For an episode containing incestuous rape beside the corpse of the couple’s murdered child inside of a church, a drawn out bisexual orgy, a man getting an arrow through the eye socket whilst talking enthusiastically about the standards of his wife’s potatoes and a competition in the desert over who can urinate at will for the longest, this week’s entry in the Game Of Thrones saga was disappointingly dull.
We picked up exactly where we left off, a refreshingly enjoyable sight of Joffrey’s purpling, bleeding and vomit splattered face drawing us nicely into the setting. Tyrion was promptly thrown back into his own personal cell in the dungeons whilst Sansa boarded a canoe, in the thick fog with a sinister stranger, without too much panic.
She was taken to Littlefinger’s own personal ghost ship somewhere in the middle of the ocean and, in a hugely shock twist, it turned out that he was actually up to no good. Instead of offering payment to the captor, he gave him a bolt in the chest. Continue reading
(Season 4, ep.1) It’s been a while since a television announcer warned me that there will be graphic adult themes from the outset (well that’s my story and I’m sticking to it) but it can mean only one thing: the television fantasy/action/thriller/porn series that has gripped a feverish world has made its return at last – and it was largely triumphant. Stand alone, it made a fine piece of television; against the impossibly high standards that a popular series inevitably sets itself, it fell just short.
The episode did a highly decent job of cramming the ridiculously large cast of characters into the episode so that each person’s favourite got their fair share of airtime, if only just to give tantalising scenes to their stories.
Any episode that opens with the brilliant Charles Dance (aka Christopher Lee’s long lost son) glaring into the screen gets my attention straight away and we saw him disown his one-handed son, after giving him a lovely fatherly gift of a new sword. Jaime/Young Harrison Ford/Prince Charming from Shrek 2 was not interested in taking his rightful place at the helm of Casterley Rock however, instead opting to focus on reigniting his incestuous affair with his charming sister Cersei. Cersei wasn’t really in the mood for sexual sibling shenanigans, as it transpired she was still a little peed off that Jaime got himself captured. Continue reading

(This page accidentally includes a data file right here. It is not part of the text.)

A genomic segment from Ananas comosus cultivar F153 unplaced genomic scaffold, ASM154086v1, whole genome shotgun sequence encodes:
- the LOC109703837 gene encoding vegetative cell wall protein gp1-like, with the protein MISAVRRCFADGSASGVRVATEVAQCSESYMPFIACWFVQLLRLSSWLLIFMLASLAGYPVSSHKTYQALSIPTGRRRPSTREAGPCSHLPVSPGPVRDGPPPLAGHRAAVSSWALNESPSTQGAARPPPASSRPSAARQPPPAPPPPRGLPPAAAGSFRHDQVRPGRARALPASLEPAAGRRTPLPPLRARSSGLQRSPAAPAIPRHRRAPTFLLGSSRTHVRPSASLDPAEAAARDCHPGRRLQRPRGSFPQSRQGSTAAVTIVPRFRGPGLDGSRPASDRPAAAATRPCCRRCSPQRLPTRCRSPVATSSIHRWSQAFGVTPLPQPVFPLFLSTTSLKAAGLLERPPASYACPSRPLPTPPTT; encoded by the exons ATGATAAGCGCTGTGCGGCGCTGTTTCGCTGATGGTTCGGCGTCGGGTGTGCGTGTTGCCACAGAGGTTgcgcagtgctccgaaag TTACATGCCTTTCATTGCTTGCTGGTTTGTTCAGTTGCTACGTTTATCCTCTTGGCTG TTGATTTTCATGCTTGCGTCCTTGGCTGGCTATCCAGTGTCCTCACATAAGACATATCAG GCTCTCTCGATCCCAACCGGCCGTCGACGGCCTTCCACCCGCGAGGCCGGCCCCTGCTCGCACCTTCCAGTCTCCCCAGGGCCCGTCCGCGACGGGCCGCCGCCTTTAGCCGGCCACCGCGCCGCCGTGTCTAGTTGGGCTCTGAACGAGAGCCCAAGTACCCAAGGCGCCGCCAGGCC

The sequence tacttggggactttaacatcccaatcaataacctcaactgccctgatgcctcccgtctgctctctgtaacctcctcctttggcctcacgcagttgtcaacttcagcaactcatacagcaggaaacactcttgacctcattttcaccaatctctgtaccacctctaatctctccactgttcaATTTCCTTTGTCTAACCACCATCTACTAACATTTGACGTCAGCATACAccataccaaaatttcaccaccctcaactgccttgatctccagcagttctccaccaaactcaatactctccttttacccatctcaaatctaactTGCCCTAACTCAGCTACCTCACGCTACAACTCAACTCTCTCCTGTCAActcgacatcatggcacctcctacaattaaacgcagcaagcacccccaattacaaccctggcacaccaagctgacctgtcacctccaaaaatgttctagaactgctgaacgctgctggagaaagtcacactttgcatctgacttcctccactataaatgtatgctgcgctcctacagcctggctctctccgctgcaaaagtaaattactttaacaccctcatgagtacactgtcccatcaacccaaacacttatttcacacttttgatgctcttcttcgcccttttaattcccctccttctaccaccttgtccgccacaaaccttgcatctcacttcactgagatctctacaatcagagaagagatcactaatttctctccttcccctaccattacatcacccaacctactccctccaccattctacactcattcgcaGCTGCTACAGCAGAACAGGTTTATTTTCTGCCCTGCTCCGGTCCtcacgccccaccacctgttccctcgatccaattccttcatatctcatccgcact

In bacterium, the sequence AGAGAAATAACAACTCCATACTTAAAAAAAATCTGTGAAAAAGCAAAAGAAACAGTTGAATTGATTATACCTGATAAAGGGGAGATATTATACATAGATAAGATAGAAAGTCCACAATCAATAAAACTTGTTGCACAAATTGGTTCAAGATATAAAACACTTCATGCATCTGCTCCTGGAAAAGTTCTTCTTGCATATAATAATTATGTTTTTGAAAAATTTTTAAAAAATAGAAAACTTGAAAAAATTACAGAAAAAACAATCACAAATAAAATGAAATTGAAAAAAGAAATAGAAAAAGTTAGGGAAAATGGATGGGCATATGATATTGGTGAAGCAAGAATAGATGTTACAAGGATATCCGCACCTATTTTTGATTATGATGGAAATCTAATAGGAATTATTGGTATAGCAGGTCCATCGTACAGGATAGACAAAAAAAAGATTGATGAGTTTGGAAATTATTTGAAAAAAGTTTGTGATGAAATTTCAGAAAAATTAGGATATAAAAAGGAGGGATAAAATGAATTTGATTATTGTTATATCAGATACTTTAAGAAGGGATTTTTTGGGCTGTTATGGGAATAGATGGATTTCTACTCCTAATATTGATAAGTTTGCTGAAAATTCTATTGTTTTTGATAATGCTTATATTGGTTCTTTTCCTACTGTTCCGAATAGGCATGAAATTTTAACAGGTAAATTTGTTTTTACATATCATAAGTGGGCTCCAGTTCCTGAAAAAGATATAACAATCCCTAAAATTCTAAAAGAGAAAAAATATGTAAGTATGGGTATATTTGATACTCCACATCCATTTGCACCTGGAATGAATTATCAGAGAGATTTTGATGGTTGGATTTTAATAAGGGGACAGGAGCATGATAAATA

(Ep.21) When I read the first Game of Thrones book, it was a real page-turner. I wanted to know who was victorious in the war, who succeeded Robert Baratheon on the Iron Throne – basically, who won? I reckoned without the writing stamina of George RR Martin, who seems determined to go on forever before reaching any kind of resolution. As the books went on, my interest in them went off. There was too much walking from one place to another, too many lovingly-described meals. Also I felt a bit cheated of anything resembling a satisfying conclusion, funny old-fashioned (short attention-spanned) thing that I am.
Luckily, the TV adaptation doesn’t suffer from these problems, because they’ve managed to distil the action and organise things so there’s more going on in a 75 minute (including ad breaks) episode than you can shake a stick at. We’re onto Series 3 now, and it’s staying true to form in the sense that when the EPG mentions “nudity and upsetting scenes,” you can bet that’s what you’re going to get. The nudity was fairly low-key in this season opener (a token topless whore) and the most upsetting thing was a eunuch soldier having his nipple sliced off to prove how hard he was. He was so hard he didn’t scream or cry, but thanked the nasty man doing the slicing for the opportunity to be of service. A bit like The Apprentice when someone gets fired.
Daenerys was after buying 8,000 of these Unsullied. With an army of such ruthless single-mindedness and brutality, she reckoned it would be easy-peasy to get the Iron Throne back. She hasn’t met Cersei Lannister yet, however. Will 8,000 eunuchs really be a match for the Cersei Lannister Stare?
North of the Wall, Jon Snow met up with the infamous Mance Rayder. Is his first name short for Romance? Having seen him, I doubt it, though he does seem about 100% more cuddly and human than Joffrey.
Posted by PLA (more Game of Thrones here)